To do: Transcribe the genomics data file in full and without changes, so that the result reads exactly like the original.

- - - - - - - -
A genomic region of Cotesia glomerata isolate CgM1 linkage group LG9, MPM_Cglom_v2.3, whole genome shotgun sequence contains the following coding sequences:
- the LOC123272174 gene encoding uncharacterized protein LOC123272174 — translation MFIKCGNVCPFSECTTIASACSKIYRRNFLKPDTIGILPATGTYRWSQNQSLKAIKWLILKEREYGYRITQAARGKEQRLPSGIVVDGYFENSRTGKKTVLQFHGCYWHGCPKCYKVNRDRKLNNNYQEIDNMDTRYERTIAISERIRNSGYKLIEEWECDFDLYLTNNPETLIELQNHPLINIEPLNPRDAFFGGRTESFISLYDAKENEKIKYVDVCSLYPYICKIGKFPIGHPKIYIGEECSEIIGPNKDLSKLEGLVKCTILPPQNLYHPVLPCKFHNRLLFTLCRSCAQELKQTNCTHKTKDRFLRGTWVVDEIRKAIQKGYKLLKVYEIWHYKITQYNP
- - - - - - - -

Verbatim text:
A genomic region of Cotesia glomerata isolate CgM1 linkage group LG9, MPM_Cglom_v2.3, whole genome shotgun sequence contains the following coding sequences:
- the LOC123272174 gene encoding uncharacterized protein LOC123272174 — translation MFIKCGNVCPFSECTTIASACSKIYRRNFLKPDTIGILPATGTYRWSQNQSLKAIKWLILKEREYGYRITQAARGKEQRLPSGIVVDGYFENSRTGKKTVLQFHGCYWHGCPKCYKVNRDRKLNNNYQEIDNMDTRYERTIAISERIRNSGYKLIEEWECDFDLYLTNNPETLIELQNHPLINIEPLNPRDAFFGGRTESFISLYDAKENEKIKYVDVCSLYPYICKIGKFPIGHPKIYIGEECSEIIGPNKDLSKLEGLVKCTILPPQNLYHPVLPCKFHNRLLFTLCRSCAQELKQTNCTHKTKDRFLRGTWVVDEIRKAIQKGYKLLKVYEIWHYKITQYNP